Fast 5K: 25 Crucial Keys and 4 Training Plans by Pete Magill
The first thing I noticed about FAST 5K by Pete Magill was the concise, easy-to-read format. Each chapter is actually a "Key," and focuses on a single point--e.g, "Slow Down Your Distance Runs," or, "Eat a Runner's Diet." This is really a smart way to write a non-fiction book. With this format, the reader can concentrate on just one important aspect of running, and not get overwhelmed with "fast-twitch," "slow-twitch," etc.
Do NOT just scan through this book quickly. Instead, take time to mull over these important keys. I am reading through them slowly, and pondering over them a little. I am learning a lot.
As most readers will already know, the author is not just an armchair theoretician--he is an accomplished, award-winning runner and coach. This experience shines through loud and clear. For example, Pete spends a fair amount of time discussing avoiding injuries. For example, he provides a plan for post-run stretches and other exercises that focus on the most injury-prone body parts.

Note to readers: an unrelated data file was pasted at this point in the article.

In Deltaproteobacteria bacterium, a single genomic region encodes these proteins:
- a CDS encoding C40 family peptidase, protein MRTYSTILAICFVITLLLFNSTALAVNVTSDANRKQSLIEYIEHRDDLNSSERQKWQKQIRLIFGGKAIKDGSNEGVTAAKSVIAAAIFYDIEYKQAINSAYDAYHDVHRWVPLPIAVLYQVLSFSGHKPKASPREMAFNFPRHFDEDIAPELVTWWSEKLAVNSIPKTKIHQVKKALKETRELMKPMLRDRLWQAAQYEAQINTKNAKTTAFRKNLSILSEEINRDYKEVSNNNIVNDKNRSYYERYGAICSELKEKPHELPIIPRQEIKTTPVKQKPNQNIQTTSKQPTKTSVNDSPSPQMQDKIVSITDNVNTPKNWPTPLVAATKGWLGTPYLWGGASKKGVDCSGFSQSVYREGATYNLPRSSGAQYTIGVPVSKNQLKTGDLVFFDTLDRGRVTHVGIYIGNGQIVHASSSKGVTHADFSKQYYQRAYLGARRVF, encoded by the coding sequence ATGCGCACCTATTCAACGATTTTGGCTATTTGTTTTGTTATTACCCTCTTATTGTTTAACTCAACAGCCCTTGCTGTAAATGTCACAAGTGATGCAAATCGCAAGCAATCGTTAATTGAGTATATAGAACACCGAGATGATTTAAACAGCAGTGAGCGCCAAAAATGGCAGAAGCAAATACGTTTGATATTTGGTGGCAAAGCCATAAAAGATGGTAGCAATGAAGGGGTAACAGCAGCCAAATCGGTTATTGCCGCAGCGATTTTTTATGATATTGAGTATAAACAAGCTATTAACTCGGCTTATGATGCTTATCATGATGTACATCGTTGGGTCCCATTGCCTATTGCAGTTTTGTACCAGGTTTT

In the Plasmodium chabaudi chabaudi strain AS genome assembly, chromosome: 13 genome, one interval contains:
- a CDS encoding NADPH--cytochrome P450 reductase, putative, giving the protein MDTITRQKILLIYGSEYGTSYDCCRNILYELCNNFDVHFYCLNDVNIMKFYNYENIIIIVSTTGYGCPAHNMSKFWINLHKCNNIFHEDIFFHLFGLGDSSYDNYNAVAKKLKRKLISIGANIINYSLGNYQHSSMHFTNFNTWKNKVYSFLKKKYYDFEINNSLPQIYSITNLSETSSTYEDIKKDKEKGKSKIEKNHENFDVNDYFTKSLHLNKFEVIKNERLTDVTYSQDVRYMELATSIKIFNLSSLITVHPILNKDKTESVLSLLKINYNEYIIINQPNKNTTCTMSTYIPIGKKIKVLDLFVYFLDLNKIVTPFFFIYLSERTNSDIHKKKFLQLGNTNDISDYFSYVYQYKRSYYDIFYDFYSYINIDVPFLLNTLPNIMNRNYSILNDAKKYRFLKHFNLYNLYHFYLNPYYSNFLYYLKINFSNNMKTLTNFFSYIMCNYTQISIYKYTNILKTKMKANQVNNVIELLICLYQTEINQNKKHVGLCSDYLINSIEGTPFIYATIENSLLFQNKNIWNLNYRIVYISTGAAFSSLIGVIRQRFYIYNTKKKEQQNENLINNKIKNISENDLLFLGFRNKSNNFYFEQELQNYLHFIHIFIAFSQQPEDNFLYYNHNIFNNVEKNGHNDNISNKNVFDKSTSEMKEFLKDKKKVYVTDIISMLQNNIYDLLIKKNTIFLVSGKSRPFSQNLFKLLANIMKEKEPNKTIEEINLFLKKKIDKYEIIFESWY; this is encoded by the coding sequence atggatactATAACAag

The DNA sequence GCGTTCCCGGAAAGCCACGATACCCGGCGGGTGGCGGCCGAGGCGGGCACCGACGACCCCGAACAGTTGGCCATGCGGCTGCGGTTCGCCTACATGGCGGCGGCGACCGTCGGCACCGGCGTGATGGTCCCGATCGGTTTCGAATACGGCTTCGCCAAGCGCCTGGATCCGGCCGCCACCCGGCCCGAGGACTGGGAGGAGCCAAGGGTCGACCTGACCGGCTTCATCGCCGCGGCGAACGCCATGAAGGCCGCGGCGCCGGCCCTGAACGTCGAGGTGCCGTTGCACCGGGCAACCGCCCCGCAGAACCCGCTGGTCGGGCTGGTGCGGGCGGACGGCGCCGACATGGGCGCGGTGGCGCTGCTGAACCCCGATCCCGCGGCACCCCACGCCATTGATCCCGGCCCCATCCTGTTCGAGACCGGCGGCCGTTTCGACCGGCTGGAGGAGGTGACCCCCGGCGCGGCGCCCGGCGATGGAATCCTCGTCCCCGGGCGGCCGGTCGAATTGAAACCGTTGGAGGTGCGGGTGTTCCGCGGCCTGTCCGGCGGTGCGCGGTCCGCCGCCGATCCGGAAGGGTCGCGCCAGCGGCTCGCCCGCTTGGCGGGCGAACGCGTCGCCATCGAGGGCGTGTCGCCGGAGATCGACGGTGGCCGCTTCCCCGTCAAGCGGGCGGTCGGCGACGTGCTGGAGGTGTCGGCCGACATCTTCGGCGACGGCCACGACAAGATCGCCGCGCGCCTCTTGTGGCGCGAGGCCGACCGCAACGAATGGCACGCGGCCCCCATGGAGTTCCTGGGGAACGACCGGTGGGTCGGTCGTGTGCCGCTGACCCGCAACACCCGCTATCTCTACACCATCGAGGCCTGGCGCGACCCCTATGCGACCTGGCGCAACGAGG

Here is an example of a golden gem of advice: Use the "3-Week" improvement method, not the "10%" method. That is, give your body 3 weeks to adjust to a harder pace. Otherwise, you risk injury. Throughout the book, Pete emphasizes realistic training and goals. One sober chart illustrates the huge number of injuries to runners, and how they occur.
Here's another key that hits pretty close to home: "Key 20: Review non-Running Activities & Hobbies." Pete suggests looking at your non-running activity to see how it affects your running performance. That is, your other sports could be hurting your running. (I can confirm from personal experience that mountain biking can be dangerous to your running health.)
Pete Magill is a running genius. I found "FAST 5K" to be a superb, practical book. I am using it now--or I will be when I recover from my mountain-biking accident. (I forgot about Key #20.)
Special thanks for photos to 101 Degrees West and Diana Hernandez.